It is still another object of this invention to provide a highway barrier which can be transported, stored and handled with relative ease.

It is still another object of this invention to provide a highway barrier which when in place and filled with a liquid weighs about the same as the same style concrete barrier.

In accordance with the present invention, these and other objects have now been accomplished by the invention of a highway barrier structure which includes a longitudinally extending container having a base portion, a pair of side walls, a pair of end walls, and a top portion, and being substantially hollow and comprising a semi-rigid plastic material whereby the container is self-supporting and has a predetermined shape, and filling means for filling said substantially hollow container with a liquid, whereby the filling of the container with the liquid substantially increases the weight of the container without changing the predetermined shape thereof.

In accordance with a preferred embodiment of the highway barrier structure of the present invention, a plurality of longitudinally extending containers are provided, aligned end-to-end, as well as attachment means for attaching first and second longitudinally extending containers to each other so as to provide a continuous highway barrier structure. Preferably, the attachment means comprises groove means extending vertically along a pair of end walls of the first and second longitudinally extending containers, and common key means including a first vertically extending portion adapted to be slidably received in the groove means in the first longitudinally extending container and a second vertically extending portion adapted to be slidably received in the groove means in the second longitudinally extending container, whereby the first and second longitudinally extending containers can be attached to each other by the common key means. Most preferably, the groove means in the first and second longitudinally extending containers include an outer groove width corresponding to the width of the groove at the end portions of the second longitudinally extending containers and an inner groove width corresponding to the width of the groove at the base of the groove, the outer groove width being less than the inner groove width, and in which the first and second vertically extending portions of the common key means include an outer key width substantially corresponding to the inner groove width and an inner key width substantially corresponding to the outer groove width, whereby the common key means can lock together the first and second longitudinally extending containers.

In accordance with a preferred embodiment of the highway barrier structure of the present invention, the groove means includes a groove aperture, and the common key means includes transversely extending passage means which is located at a position corresponding to the groove aperture, whereby the first and second longitudinally extending containers can be fluidly connected therethrough.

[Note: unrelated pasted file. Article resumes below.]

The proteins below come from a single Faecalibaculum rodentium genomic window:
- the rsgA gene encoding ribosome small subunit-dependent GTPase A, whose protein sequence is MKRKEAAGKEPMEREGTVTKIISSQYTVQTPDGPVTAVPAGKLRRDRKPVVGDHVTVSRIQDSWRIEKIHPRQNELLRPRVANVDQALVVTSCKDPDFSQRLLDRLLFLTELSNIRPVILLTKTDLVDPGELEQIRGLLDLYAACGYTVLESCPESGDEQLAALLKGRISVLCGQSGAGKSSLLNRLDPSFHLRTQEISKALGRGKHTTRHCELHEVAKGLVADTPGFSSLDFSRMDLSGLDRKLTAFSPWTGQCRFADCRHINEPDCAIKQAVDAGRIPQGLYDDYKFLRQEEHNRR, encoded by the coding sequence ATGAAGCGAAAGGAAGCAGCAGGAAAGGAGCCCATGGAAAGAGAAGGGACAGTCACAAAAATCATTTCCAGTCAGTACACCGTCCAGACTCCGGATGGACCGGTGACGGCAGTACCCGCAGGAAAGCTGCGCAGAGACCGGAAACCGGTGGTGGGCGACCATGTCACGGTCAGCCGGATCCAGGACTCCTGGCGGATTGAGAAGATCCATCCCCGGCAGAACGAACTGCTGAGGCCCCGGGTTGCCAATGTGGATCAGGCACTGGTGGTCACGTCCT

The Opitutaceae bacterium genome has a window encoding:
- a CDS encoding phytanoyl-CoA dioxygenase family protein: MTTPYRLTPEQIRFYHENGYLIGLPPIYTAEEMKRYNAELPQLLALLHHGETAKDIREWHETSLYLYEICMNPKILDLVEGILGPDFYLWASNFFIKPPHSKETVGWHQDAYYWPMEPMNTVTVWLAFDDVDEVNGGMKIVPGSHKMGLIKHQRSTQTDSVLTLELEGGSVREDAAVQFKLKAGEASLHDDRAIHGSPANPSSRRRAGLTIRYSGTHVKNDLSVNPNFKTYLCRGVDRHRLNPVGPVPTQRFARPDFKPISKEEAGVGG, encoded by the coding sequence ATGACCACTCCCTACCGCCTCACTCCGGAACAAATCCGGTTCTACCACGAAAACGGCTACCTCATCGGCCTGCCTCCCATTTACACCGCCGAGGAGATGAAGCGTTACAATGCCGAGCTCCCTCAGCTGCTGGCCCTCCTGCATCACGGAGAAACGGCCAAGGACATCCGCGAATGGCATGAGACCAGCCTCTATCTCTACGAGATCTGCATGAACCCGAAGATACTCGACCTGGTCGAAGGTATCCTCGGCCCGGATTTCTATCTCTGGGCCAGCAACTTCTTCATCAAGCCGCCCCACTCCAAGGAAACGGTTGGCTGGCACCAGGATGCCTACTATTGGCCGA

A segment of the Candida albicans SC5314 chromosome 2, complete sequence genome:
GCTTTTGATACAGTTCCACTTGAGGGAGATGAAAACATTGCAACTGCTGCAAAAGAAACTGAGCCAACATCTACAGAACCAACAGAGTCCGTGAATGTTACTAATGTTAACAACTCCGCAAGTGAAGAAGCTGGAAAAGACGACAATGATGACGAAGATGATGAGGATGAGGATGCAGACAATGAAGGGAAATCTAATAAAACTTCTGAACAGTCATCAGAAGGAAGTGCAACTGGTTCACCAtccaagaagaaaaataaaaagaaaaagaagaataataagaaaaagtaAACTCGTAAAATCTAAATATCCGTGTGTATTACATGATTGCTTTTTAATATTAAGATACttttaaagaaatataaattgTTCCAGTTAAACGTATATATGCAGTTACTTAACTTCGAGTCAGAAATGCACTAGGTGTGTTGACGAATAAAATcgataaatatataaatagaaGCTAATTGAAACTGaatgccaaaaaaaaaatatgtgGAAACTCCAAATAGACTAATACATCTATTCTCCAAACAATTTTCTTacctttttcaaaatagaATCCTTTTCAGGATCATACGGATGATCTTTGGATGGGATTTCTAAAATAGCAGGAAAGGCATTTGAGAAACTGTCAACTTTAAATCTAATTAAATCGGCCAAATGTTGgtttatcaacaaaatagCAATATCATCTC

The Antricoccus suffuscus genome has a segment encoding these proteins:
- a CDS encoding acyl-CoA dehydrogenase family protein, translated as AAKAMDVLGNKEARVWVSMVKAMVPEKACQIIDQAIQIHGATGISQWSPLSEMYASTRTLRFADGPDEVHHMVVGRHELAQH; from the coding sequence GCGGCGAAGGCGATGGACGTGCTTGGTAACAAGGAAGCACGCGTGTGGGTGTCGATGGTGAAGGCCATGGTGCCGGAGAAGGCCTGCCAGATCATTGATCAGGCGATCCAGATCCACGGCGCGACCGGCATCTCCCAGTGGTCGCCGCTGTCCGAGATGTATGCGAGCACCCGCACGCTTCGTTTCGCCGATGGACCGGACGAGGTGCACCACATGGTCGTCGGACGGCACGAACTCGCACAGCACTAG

In accordance with another embodiment of the highway barrier structure of the present invention, the barrier comprises an elongated, hollow container including a base portion having vertical side walls, an intermediate portion having side walls which slope inwardly and upwardly and a top portion having vertical side walls. The container is preferably made from a semi-rigid plastic material, and includes a plurality of interior baffles positioned within the container to divide the container into a plurality of compartments of about equal volume with passageways near the top of the container to allow liquid to flow from compartment to compartment. The container has means to allow it to be filled with a liquid and means to discharge the liquid from the container. The container also has recesses at the top of the container to receive a handle/reflector. The handle/reflector may also be placed in recesses near the bottom of the container to act as lifting handles when the barriers are to be moved. The barriers preferably have tapered grooves of keyways at each end arranged to receive tapered keys so that adjacent barriers may be locked to each other.

BRIEF DESCRIPTION OF THE DRAWINGS

FIG. 1 is a perspective view of the highway barrier of this invention.

FIG. 2 is an end view of the highway barrier of this invention.

FIG. 3 is a foreshortened view along line 3--3 of FIG. 2 with a key positioned in the groove of the barrier.

FIG. 4 is a plan view of the highway barrier of this invention with parts broken away to show the interior of the barrier.

FIG. 5 is a plan view of the key used to connect adjacent barriers together.

FIG. 6 is a partial elevational view of the key with a broken section.

DETAILED DESCRIPTION